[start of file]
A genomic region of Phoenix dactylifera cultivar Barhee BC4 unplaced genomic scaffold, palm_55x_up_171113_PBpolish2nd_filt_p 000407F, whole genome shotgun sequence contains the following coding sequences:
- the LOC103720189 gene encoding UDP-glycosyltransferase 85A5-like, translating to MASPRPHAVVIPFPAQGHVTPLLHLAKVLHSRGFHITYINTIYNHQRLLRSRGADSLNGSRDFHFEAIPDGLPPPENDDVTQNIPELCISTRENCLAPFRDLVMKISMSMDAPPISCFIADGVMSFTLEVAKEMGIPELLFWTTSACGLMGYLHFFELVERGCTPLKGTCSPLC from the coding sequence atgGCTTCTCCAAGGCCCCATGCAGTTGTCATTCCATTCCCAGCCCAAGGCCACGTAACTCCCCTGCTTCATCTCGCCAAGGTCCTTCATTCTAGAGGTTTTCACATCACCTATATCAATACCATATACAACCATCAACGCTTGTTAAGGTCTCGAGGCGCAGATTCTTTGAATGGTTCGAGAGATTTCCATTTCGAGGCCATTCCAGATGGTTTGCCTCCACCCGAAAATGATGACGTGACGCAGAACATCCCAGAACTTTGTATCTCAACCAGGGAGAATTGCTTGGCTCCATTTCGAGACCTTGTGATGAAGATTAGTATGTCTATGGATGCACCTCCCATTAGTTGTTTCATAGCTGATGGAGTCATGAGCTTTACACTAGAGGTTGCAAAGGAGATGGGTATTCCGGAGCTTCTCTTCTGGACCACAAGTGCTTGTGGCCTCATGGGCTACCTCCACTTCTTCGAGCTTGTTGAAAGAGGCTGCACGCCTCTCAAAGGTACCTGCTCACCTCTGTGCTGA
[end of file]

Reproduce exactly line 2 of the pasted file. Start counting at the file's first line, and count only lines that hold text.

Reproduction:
- the LOC103720189 gene encoding UDP-glycosyltransferase 85A5-like, translating to MASPRPHAVVIPFPAQGHVTPLLHLAKVLHSRGFHITYINTIYNHQRLLRSRGADSLNGSRDFHFEAIPDGLPPPENDDVTQNIPELCISTRENCLAPFRDLVMKISMSMDAPPISCFIADGVMSFTLEVAKEMGIPELLFWTTSACGLMGYLHFFELVERGCTPLKGTCSPLC from the coding sequence atgGCTTCTCCAAGGCCCCATGCAGTTGTCATTCCATTCCCAGCCCAAGGCCACGTAACTCCCCTGCTTCATCTCGCCAAGGTCCTTCATTCTAGAGGTTTTCACATCACCTATATCAATACCATATACAACCATCAACGCTTGTTAAGGTCTCGAGGCGCAGATTCTTTGAATGGTTCGAGAGATTTCCATTTCGAGGCCATTCCAGATGGTTTGCCTCCACCCGAAAATGATGACGTGACGCAGAACATCCCAGAACTTTGTATCTCAACCAGGGAGAATTGCTTGGCTCCATTTCGAGACCTTGTGATGAAGATTAGTATGTCTATGGATGCACCTCCCATTAGTTGTTTCATAGCTGATGGAGTCATGAGCTTTACACTAGAGGTTGCAAAGGAGATGGGTATTCCGGAGCTTCTCTTCTGGACCACAAGTGCTTGTGGCCTCATGGGCTACCTCCACTTCTTCGAGCTTGTTGAAAGAGGCTGCACGCCTCTCAAAGGTACCTGCTCACCTCTGTGCTGA